“I like to think of myself as a rebel, a non-conformist who takes an idea and runs with it. I care about my business but more importantly, my people, and try at all times to lead by example.” This is how Primedia Broadcasting CEO, Terry Volkwyn, describes herself.
Clearly, she has a winning formula because not only do her staff rave about her as a leader but everything she has touched – with a great deal of hard work – has turned to gold. Primedia Broadcasting has this year exceeded the R1-billion turnover mark despite mounting challenges for media companies to stay afloat and generate profit.
Over the past 10 years under Volkwyn’s leadership, gross revenue has increased five times to this figure, according to Michelle Sampson, Primedia Broadcasting’s chief financial officer. “That is a compound annual growth rate in 10 years of 18%, a phenomenal return on investment for any shareholder,” she says.
Head of news and current affairs, Yusuf Abramjee, says: “Terry has developed the four radio station brands over the years and her legacy will last for a very long time.”
Volkwyn joined Talk Radio 702’s sales department in 1986 and has worked her way up to CEO of Primedia Broadcasting. Primedia Group CEO Kuben Pillay says of Volkwyn: “Terry’s tenure in each of these businesses has been accompanied by major shifts and accomplishments: from successfully leading the best sales team in the country’s media, to effectively integrating the various radio stations into Primedia Broadcasting, to being the architect behind the positive financial turnaround of the businesses within the Primedia Broadcasting stable. Terry’s story is the stuff that MBA books are made of.”
Volkwyn cites her biggest challenge and greatest achievement as turning Talk Radio 702 around from a station that was on its way out to multiplying its revenue six times to R260-million in 10 years. “There was a strong push to just cut our losses, but we managed to steer 702 out of troubled waters to the success it is today,” Volkwyn says. This same station won MTN Radio Station of the Year in 2010 and 2011. “I also enjoy seeing my people happy and motivated to come into work every day and deliver way beyond what their jobs entail. It shows that investing in people pays dividends.”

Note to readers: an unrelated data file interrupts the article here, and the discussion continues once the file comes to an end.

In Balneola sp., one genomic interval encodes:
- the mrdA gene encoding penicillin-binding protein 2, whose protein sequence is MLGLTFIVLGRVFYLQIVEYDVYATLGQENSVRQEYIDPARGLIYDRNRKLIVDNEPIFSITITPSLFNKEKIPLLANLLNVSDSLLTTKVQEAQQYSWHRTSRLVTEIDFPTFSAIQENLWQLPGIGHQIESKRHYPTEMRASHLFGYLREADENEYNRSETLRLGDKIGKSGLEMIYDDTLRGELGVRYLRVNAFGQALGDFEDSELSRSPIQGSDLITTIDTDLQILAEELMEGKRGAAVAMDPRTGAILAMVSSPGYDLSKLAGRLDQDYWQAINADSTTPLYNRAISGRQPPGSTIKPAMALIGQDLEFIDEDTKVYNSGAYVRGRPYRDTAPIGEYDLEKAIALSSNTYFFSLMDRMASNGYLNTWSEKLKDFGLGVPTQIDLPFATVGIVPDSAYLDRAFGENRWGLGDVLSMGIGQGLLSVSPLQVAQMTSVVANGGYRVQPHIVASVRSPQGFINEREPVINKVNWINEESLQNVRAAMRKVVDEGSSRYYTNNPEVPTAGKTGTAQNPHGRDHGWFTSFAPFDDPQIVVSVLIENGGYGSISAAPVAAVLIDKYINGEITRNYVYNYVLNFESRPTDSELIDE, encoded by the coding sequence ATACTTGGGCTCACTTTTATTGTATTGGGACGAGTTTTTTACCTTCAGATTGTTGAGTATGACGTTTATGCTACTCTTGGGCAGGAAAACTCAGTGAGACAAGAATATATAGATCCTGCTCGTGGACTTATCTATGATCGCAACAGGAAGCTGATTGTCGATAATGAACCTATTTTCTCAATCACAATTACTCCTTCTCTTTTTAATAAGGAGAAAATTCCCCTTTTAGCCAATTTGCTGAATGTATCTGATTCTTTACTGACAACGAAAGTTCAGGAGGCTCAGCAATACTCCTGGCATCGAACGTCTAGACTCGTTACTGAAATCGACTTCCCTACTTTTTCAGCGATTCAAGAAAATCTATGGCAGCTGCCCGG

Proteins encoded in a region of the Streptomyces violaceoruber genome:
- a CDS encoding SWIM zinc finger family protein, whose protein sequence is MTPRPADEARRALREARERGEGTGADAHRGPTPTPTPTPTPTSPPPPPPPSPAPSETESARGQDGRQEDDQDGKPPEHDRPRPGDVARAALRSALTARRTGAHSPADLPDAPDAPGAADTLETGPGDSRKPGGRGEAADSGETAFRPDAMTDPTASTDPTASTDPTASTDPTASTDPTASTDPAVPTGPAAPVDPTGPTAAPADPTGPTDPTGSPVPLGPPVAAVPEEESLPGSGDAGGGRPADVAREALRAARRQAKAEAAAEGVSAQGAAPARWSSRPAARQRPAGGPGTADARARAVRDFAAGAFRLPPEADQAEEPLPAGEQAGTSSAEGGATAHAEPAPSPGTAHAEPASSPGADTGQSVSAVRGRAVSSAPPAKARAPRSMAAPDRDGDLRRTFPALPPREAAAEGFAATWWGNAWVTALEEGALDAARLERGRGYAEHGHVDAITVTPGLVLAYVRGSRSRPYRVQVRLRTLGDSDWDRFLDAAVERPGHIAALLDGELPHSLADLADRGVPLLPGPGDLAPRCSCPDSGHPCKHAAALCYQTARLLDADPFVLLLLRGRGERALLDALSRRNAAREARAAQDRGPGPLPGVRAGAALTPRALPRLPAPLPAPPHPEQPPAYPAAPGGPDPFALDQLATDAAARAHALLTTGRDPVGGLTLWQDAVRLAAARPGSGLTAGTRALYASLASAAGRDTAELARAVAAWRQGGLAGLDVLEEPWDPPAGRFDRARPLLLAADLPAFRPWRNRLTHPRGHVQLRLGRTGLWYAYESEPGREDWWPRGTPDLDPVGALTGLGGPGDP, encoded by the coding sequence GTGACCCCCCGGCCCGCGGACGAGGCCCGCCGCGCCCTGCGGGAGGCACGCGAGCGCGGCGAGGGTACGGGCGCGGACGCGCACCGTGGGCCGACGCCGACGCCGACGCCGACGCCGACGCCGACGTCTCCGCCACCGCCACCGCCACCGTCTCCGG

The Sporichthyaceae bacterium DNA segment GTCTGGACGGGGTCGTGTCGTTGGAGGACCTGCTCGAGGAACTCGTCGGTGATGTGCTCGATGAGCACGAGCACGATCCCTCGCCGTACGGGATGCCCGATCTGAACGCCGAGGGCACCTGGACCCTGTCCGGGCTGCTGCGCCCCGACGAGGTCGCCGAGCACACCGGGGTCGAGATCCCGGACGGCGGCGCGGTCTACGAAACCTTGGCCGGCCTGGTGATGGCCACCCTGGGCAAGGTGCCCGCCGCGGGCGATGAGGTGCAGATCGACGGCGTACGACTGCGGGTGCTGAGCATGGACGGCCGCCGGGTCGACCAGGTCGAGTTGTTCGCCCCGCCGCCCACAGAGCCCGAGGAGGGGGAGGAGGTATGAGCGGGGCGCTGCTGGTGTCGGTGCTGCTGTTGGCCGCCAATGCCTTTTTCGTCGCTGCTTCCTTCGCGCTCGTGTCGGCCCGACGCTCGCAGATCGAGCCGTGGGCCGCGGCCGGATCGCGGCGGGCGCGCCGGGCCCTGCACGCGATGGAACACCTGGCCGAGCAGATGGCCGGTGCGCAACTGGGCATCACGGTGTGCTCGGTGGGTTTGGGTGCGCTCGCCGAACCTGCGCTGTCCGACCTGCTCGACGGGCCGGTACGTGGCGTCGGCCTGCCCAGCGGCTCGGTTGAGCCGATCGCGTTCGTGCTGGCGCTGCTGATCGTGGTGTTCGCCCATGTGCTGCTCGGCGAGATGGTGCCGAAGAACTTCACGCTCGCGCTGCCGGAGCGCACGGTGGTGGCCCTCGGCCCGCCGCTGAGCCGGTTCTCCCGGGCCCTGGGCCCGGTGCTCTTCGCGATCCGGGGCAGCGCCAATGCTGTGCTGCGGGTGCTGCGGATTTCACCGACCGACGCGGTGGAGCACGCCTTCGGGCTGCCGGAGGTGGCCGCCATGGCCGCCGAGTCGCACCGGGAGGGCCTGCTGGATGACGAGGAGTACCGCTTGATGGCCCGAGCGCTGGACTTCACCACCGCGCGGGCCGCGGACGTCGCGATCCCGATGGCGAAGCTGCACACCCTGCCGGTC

Under her watch, Primedia Broadcasting’s heart grew as it launched successful corporate social investment projects like LeadSA, Crime Line (an anonymous crime tip-off service), Hear for Life Trust (that sponsors cochlear implants), the Christmas and Birthday Wish List and many others…
She has been a leader in transformation in this industry, both racially and in terms of gender. Of the 26 senior managers, more than half are women who command some key strategic portfolios that include finance, sales, human capital and production. The managers of each station are women, as is the editor-in-chief of news and the Cape Town editor.
Volkwyn believes that the high road for the media allows for growth – of profits and people. “We are wrong to think our assets are immovable. Our greatest assets are the warm bodies that go up and down our lifts daily. They give of themselves and in return we give them the freedom to explore…and disrupt,” says Volkwyn. “Shortsighted is the business that cages people…and the leader who allows the cage.”
This industry’s high road, Volkwyn says, requires strong and courageous leadership – often behind the scenes. “Having the commitment and stamina to keep going, especially when things get tough and the media is under pressure,” she says. “Leaders have to keep level heads. There is no greater responsibility than that which the media carries at this volatile period in our history.
“Every media company should have an air-tight, responsible set of values. They need to commit to transformation and ensure their houses are clean, especially if we are looking for dirt in other people’s homes.
“The media are the thought leaders in our country. We owe it to ourselves, and our staff, to lead in a courageous, responsible way while still ensuring that ethics are enshrined in everything we do. We also owe it to South Africans to give something back by using our powerful platforms for corporate social investment initiatives. These platforms should be used to encourage people to mobilise in order to do good as this road also allows for a strong and active citizenship.”
Volkwyn is strongly committed to activism when it is necessary to stem major problems in the country. “We applaud this activist mentality and hope it serves us well – if, or rather when, we rise again. For rise we must if we are to put an end to the endless corruption eating away.”